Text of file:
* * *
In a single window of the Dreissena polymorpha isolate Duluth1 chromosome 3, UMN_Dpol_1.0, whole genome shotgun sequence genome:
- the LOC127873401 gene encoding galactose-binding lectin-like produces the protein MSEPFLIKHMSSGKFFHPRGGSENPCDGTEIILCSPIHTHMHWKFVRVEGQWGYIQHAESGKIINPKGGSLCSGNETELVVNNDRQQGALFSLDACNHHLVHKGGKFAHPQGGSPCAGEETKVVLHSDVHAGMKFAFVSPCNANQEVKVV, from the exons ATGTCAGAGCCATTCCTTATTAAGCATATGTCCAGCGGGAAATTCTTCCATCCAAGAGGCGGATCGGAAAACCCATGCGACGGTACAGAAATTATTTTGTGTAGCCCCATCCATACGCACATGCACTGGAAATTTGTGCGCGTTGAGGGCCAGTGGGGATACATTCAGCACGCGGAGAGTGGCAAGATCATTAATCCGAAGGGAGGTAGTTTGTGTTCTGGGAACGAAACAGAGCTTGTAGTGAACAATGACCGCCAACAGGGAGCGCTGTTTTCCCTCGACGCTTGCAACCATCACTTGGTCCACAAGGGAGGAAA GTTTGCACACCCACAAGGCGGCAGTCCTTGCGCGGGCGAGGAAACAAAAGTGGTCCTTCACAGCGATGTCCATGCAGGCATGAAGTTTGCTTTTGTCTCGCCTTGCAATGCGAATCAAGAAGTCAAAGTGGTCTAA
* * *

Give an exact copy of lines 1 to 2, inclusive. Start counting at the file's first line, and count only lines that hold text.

In a single window of the Dreissena polymorpha isolate Duluth1 chromosome 3, UMN_Dpol_1.0, whole genome shotgun sequence genome:
- the LOC127873401 gene encoding galactose-binding lectin-like produces the protein MSEPFLIKHMSSGKFFHPRGGSENPCDGTEIILCSPIHTHMHWKFVRVEGQWGYIQHAESGKIINPKGGSLCSGNETELVVNNDRQQGALFSLDACNHHLVHKGGKFAHPQGGSPCAGEETKVVLHSDVHAGMKFAFVSPCNANQEVKVV, from the exons ATGTCAGAGCCATTCCTTATTAAGCATATGTCCAGCGGGAAATTCTTCCATCCAAGAGGCGGATCGGAAAACCCATGCGACGGTACAGAAATTATTTTGTGTAGCCCCATCCATACGCACATGCACTGGAAATTTGTGCGCGTTGAGGGCCAGTGGGGATACATTCAGCACGCGGAGAGTGGCAAGATCATTAATCCGAAGGGAGGTAGTTTGTGTTCTGGGAACGAAACAGAGCTTGTAGTGAACAATGACCGCCAACAGGGAGCGCTGTTTTCCCTCGACGCTTGCAACCATCACTTGGTCCACAAGGGAGGAAA GTTTGCACACCCACAAGGCGGCAGTCCTTGCGCGGGCGAGGAAACAAAAGTGGTCCTTCACAGCGATGTCCATGCAGGCATGAAGTTTGCTTTTGTCTCGCCTTGCAATGCGAATCAAGAAGTCAAAGTGGTCTAA